Hudson needs taxpaying buildings that produce revenue and pay their own way. it is the only way that the city can survive. the city just cannot afford all of these free services at tax payer expense. Its a ticking time bomb for the future.

  6. There are pver 6000 residents in Hudson and hundreds who live in that neighborhood, many who had no knowledge of a planning board meeting or this project. I would hope the planning board has the common sense not to be swayed by a bunch of cut and paste letters circulated and submitted by a single organization managed by the same old backward thinking players who have been pushing for more housing projects for the past decade.

    1. Besides, the Bliss Towers project still has 25 units "offline", meaning uninhabitable and not renovated.

      the excuse ? no money. the reality --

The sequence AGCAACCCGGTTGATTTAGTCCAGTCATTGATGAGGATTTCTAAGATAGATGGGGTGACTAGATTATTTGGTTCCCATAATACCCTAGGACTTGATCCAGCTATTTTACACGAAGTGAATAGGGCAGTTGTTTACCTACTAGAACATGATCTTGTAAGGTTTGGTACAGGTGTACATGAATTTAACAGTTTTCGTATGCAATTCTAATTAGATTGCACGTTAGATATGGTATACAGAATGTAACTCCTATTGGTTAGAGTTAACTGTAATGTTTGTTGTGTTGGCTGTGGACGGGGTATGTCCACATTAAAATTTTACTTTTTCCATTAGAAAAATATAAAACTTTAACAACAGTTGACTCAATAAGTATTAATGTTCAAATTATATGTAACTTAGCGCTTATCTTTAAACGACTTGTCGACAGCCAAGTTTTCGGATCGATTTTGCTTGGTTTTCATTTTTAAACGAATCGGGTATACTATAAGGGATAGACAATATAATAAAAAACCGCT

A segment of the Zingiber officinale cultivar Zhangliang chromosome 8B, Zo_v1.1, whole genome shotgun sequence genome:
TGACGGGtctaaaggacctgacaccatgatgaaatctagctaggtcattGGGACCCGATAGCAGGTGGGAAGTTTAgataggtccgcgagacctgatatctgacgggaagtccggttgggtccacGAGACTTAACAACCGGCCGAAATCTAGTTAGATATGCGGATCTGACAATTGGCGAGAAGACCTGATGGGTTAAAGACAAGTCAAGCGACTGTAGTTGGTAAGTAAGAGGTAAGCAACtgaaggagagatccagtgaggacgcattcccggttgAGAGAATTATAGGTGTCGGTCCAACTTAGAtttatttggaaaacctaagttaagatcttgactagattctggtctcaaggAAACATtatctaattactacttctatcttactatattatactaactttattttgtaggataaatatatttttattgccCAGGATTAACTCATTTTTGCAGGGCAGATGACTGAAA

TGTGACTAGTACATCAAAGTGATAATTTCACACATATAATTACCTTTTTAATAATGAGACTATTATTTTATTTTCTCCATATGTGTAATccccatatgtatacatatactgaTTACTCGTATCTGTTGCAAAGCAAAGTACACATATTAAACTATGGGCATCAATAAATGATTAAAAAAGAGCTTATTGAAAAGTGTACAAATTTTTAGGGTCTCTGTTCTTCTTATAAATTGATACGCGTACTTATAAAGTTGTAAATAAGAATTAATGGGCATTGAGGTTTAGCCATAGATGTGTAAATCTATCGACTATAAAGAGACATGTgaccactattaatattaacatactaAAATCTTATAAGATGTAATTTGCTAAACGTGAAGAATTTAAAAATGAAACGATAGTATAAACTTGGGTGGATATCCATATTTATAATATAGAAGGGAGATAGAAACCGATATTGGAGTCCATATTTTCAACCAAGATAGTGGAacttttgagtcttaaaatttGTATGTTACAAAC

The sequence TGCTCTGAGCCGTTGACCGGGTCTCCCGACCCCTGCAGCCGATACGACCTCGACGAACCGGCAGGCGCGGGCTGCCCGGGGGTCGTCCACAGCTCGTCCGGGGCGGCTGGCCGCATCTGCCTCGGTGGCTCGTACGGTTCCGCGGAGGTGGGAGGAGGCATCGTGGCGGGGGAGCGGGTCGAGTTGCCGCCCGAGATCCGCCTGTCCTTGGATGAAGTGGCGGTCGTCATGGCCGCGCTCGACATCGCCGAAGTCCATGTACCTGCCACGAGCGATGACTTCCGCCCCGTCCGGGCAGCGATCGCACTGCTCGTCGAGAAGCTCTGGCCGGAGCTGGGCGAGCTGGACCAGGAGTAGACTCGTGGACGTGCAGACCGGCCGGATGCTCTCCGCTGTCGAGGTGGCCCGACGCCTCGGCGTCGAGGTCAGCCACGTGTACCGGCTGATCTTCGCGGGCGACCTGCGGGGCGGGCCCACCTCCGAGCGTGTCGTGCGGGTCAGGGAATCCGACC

!0 million dollars came into Hudson for the Downtown Revitalization Initiative.

      Did any of the 10 million go into Bliss Towers, which is definitely downtown, considering this is supposed to be a "housing emergency" ?

      No, it went into lots of less important funding rather than renovating these old units. I think artists lofts was funding disbursement.

      Fix what you have now so people who need it urgently can live there. All the rest of this is idle and uncaring chatter. Fix those 25 units -- now. Please !!

    2. The Downtown Revitalization Initiative was not for housing. It's not like the City got $10 million to spend as it pleased. The DRI money funded specific approved projects, not all of which were City of Hudson projects. This post tells how much and for what the City received DRI money: Besides, the Hudson Housing Authority is separate and distinct from the City of Hudson.

    3. Dear Carole -- the City was obviously not pleased to help the people in Bliss Towers to fix the off line units. The cost was 15 % of what the City received to "use as it pleased".